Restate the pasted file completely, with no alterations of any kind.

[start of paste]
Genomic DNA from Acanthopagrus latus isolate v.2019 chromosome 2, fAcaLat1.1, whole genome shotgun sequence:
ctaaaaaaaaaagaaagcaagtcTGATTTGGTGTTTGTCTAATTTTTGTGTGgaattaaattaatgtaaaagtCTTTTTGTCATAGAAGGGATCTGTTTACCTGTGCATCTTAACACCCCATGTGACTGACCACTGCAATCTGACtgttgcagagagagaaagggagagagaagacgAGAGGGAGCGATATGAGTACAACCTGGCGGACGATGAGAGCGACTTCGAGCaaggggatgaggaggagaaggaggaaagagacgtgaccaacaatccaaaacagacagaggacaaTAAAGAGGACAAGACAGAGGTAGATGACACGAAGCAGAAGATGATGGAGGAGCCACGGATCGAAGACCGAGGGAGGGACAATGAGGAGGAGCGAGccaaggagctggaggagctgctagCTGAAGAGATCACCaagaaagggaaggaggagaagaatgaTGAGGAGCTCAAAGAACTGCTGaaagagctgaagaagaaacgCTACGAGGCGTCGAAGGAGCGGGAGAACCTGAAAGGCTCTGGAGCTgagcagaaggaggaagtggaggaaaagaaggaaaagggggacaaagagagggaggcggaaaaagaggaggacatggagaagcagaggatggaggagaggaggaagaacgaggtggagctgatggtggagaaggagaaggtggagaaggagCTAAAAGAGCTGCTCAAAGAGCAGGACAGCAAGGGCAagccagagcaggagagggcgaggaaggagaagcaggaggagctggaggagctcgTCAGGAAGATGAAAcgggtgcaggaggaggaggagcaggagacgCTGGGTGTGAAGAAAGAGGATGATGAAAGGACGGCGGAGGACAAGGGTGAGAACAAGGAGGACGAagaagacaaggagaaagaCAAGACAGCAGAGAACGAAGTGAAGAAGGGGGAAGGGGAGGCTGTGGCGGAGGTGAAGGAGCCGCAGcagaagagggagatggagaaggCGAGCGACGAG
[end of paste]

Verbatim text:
Genomic DNA from Acanthopagrus latus isolate v.2019 chromosome 2, fAcaLat1.1, whole genome shotgun sequence:
ctaaaaaaaaaagaaagcaagtcTGATTTGGTGTTTGTCTAATTTTTGTGTGgaattaaattaatgtaaaagtCTTTTTGTCATAGAAGGGATCTGTTTACCTGTGCATCTTAACACCCCATGTGACTGACCACTGCAATCTGACtgttgcagagagagaaagggagagagaagacgAGAGGGAGCGATATGAGTACAACCTGGCGGACGATGAGAGCGACTTCGAGCaaggggatgaggaggagaaggaggaaagagacgtgaccaacaatccaaaacagacagaggacaaTAAAGAGGACAAGACAGAGGTAGATGACACGAAGCAGAAGATGATGGAGGAGCCACGGATCGAAGACCGAGGGAGGGACAATGAGGAGGAGCGAGccaaggagctggaggagctgctagCTGAAGAGATCACCaagaaagggaaggaggagaagaatgaTGAGGAGCTCAAAGAACTGCTGaaagagctgaagaagaaacgCTACGAGGCGTCGAAGGAGCGGGAGAACCTGAAAGGCTCTGGAGCTgagcagaaggaggaagtggaggaaaagaaggaaaagggggacaaagagagggaggcggaaaaagaggaggacatggagaagcagaggatggaggagaggaggaagaacgaggtggagctgatggtggagaaggagaaggtggagaaggagCTAAAAGAGCTGCTCAAAGAGCAGGACAGCAAGGGCAagccagagcaggagagggcgaggaaggagaagcaggaggagctggaggagctcgTCAGGAAGATGAAAcgggtgcaggaggaggaggagcaggagacgCTGGGTGTGAAGAAAGAGGATGATGAAAGGACGGCGGAGGACAAGGGTGAGAACAAGGAGGACGAagaagacaaggagaaagaCAAGACAGCAGAGAACGAAGTGAAGAAGGGGGAAGGGGAGGCTGTGGCGGAGGTGAAGGAGCCGCAGcagaagagggagatggagaaggCGAGCGACGAG